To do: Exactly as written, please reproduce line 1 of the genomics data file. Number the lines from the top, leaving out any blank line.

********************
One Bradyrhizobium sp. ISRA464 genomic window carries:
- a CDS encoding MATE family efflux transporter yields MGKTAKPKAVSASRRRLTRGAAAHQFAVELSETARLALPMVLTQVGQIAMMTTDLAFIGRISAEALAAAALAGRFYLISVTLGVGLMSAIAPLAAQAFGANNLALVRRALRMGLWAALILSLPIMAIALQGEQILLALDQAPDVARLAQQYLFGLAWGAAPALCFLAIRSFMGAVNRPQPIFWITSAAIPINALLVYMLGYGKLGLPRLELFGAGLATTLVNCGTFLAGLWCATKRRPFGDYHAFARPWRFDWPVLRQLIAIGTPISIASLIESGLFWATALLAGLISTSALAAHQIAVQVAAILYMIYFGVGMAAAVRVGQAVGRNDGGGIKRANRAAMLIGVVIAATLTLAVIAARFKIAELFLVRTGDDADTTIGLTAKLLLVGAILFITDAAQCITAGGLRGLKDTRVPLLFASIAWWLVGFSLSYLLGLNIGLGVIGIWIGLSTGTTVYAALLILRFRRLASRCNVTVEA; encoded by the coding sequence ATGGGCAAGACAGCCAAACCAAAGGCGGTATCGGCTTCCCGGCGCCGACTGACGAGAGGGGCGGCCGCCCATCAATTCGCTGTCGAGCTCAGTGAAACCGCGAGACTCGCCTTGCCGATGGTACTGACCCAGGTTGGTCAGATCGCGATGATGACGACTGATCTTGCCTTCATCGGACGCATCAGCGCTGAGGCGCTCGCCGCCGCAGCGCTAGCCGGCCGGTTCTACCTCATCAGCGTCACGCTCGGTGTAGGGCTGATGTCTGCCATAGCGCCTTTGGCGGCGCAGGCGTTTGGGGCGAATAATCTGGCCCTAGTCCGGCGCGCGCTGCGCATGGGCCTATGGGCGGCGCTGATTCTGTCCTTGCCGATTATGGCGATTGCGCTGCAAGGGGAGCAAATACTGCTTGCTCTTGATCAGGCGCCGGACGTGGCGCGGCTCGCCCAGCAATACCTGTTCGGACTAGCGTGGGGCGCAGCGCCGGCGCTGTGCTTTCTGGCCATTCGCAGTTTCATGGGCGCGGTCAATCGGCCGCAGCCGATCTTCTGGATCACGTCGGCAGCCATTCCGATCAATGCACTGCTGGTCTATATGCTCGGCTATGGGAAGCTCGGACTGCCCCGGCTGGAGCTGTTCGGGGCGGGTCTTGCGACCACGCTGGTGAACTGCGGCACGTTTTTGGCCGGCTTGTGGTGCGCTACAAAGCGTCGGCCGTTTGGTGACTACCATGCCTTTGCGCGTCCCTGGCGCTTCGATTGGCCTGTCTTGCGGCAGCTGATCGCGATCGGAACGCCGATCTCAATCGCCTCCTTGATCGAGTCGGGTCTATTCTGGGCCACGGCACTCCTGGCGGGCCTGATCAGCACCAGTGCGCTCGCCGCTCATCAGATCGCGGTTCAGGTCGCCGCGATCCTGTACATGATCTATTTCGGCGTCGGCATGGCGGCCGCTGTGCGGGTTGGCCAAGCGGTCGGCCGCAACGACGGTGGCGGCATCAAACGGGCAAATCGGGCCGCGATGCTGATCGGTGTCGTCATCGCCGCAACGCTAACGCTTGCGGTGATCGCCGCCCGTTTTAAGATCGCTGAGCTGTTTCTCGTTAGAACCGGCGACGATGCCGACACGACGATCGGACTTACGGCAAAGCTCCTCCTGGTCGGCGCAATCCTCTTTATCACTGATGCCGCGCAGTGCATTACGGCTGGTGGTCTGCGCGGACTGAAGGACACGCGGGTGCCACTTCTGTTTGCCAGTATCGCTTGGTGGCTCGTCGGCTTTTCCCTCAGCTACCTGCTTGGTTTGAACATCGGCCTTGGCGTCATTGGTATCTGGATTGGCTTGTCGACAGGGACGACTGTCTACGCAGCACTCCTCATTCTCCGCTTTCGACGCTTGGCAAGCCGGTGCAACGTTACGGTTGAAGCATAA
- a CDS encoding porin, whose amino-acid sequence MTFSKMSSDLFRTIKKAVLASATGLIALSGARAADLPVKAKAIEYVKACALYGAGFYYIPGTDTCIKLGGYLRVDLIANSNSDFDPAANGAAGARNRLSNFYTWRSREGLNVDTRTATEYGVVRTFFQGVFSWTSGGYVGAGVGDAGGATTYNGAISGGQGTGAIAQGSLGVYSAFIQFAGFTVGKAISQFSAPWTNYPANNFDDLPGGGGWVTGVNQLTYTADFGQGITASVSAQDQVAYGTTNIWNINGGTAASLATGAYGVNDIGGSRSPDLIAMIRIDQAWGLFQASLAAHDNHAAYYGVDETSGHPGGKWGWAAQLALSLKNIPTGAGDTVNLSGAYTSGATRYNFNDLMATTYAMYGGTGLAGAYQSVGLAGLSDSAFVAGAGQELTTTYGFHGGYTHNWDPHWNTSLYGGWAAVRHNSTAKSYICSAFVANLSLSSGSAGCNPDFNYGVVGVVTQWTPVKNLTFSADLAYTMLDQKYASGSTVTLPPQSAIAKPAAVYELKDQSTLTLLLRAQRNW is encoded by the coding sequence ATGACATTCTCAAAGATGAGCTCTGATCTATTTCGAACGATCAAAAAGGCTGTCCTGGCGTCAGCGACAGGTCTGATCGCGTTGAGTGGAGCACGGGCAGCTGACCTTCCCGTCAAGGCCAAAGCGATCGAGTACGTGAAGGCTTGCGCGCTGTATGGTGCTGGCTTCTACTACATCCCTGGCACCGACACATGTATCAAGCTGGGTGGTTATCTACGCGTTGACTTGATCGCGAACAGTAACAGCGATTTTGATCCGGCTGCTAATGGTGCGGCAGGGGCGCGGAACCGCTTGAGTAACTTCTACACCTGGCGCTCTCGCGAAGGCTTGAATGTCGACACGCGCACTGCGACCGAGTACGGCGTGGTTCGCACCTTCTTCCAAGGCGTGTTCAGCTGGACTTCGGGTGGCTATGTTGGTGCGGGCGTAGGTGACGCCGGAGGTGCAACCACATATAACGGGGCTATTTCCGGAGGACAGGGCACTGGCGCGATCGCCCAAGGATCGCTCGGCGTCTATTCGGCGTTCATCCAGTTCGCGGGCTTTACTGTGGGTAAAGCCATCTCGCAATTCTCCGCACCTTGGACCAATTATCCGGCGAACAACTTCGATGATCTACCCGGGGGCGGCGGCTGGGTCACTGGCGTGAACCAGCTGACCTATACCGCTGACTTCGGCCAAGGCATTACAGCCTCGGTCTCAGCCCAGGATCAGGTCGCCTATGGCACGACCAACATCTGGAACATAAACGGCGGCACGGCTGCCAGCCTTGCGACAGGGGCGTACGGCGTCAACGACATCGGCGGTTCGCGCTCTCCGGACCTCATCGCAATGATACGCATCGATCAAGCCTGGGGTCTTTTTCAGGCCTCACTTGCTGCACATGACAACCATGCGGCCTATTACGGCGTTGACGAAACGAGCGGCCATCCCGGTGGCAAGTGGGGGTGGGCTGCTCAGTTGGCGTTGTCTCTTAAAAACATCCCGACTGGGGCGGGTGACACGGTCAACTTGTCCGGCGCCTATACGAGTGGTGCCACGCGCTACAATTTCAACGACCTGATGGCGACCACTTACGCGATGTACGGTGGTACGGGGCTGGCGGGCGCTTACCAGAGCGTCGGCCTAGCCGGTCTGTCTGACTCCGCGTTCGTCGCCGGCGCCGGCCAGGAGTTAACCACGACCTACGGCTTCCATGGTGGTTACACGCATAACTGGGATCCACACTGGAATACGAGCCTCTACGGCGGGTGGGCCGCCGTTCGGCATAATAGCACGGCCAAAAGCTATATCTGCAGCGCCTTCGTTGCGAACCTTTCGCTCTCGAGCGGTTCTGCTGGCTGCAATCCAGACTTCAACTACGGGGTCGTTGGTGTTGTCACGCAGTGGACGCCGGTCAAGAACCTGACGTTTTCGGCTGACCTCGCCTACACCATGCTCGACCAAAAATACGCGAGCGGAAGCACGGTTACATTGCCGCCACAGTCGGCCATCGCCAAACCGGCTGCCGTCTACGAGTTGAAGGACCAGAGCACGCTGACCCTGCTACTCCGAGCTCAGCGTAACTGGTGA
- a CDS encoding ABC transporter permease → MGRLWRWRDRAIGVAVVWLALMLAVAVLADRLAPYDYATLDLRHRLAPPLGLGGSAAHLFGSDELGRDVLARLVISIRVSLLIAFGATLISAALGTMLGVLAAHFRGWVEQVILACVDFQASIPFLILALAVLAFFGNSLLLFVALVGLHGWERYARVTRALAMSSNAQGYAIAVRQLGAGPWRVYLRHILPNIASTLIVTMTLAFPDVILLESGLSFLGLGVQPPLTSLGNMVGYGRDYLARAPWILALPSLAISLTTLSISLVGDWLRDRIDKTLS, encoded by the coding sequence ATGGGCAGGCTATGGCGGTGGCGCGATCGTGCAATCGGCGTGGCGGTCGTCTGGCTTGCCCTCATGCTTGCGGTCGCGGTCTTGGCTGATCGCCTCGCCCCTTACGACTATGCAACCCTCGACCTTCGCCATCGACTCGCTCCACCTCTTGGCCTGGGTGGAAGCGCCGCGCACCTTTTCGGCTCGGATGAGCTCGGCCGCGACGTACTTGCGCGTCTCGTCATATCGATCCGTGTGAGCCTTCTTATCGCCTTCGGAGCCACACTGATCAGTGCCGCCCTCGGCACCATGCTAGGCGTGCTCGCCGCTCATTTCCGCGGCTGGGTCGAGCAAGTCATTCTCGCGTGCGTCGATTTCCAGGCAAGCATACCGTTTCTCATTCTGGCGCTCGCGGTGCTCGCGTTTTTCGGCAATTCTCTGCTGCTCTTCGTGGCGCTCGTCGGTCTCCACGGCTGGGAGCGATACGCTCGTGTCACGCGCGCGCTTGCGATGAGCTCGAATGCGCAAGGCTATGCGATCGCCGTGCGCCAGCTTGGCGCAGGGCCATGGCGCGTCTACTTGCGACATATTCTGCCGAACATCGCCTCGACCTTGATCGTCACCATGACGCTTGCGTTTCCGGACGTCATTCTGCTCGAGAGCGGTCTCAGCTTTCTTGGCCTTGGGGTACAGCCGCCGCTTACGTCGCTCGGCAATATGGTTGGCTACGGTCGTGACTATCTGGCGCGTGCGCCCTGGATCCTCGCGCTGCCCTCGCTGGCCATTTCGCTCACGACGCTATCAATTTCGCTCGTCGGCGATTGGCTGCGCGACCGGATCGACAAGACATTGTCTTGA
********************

One Bradyrhizobium sp. ISRA464 genomic window carries: